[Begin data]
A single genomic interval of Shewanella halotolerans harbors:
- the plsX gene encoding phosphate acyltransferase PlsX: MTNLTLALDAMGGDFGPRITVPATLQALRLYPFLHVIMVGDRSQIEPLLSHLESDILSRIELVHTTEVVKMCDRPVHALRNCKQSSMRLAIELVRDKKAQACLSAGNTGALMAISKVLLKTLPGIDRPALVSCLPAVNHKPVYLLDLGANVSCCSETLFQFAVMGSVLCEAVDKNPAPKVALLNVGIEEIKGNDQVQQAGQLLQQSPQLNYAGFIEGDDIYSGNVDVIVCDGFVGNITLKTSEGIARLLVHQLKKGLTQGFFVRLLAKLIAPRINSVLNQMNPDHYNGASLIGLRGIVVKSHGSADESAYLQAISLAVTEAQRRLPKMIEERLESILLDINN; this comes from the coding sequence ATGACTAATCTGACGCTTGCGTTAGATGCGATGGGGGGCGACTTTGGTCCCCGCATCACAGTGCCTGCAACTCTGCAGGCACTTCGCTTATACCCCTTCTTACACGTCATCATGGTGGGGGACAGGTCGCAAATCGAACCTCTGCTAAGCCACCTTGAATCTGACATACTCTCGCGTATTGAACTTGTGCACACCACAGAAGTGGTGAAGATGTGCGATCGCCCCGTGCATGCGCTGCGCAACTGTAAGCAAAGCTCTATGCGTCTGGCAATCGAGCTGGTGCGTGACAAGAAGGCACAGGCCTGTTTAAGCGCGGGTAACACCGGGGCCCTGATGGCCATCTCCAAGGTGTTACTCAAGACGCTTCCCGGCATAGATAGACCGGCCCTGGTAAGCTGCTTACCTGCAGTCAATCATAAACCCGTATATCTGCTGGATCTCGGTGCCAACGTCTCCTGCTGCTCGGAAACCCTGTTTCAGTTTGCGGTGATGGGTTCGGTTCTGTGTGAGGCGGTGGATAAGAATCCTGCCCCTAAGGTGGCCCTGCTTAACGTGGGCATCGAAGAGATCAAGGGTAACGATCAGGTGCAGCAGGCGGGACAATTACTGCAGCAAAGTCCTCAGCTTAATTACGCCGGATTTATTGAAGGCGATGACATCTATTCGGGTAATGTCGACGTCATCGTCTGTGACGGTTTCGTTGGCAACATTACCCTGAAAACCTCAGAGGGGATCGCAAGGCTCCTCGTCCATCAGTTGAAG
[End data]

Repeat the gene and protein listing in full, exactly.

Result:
A single genomic interval of Shewanella halotolerans harbors:
- the plsX gene encoding phosphate acyltransferase PlsX: MTNLTLALDAMGGDFGPRITVPATLQALRLYPFLHVIMVGDRSQIEPLLSHLESDILSRIELVHTTEVVKMCDRPVHALRNCKQSSMRLAIELVRDKKAQACLSAGNTGALMAISKVLLKTLPGIDRPALVSCLPAVNHKPVYLLDLGANVSCCSETLFQFAVMGSVLCEAVDKNPAPKVALLNVGIEEIKGNDQVQQAGQLLQQSPQLNYAGFIEGDDIYSGNVDVIVCDGFVGNITLKTSEGIARLLVHQLKKGLTQGFFVRLLAKLIAPRINSVLNQMNPDHYNGASLIGLRGIVVKSHGSADESAYLQAISLAVTEAQRRLPKMIEERLESILLDINN; this comes from the coding sequence ATGACTAATCTGACGCTTGCGTTAGATGCGATGGGGGGCGACTTTGGTCCCCGCATCACAGTGCCTGCAACTCTGCAGGCACTTCGCTTATACCCCTTCTTACACGTCATCATGGTGGGGGACAGGTCGCAAATCGAACCTCTGCTAAGCCACCTTGAATCTGACATACTCTCGCGTATTGAACTTGTGCACACCACAGAAGTGGTGAAGATGTGCGATCGCCCCGTGCATGCGCTGCGCAACTGTAAGCAAAGCTCTATGCGTCTGGCAATCGAGCTGGTGCGTGACAAGAAGGCACAGGCCTGTTTAAGCGCGGGTAACACCGGGGCCCTGATGGCCATCTCCAAGGTGTTACTCAAGACGCTTCCCGGCATAGATAGACCGGCCCTGGTAAGCTGCTTACCTGCAGTCAATCATAAACCCGTATATCTGCTGGATCTCGGTGCCAACGTCTCCTGCTGCTCGGAAACCCTGTTTCAGTTTGCGGTGATGGGTTCGGTTCTGTGTGAGGCGGTGGATAAGAATCCTGCCCCTAAGGTGGCCCTGCTTAACGTGGGCATCGAAGAGATCAAGGGTAACGATCAGGTGCAGCAGGCGGGACAATTACTGCAGCAAAGTCCTCAGCTTAATTACGCCGGATTTATTGAAGGCGATGACATCTATTCGGGTAATGTCGACGTCATCGTCTGTGACGGTTTCGTTGGCAACATTACCCTGAAAACCTCAGAGGGGATCGCAAGGCTCCTCGTCCATCAGTTGAAG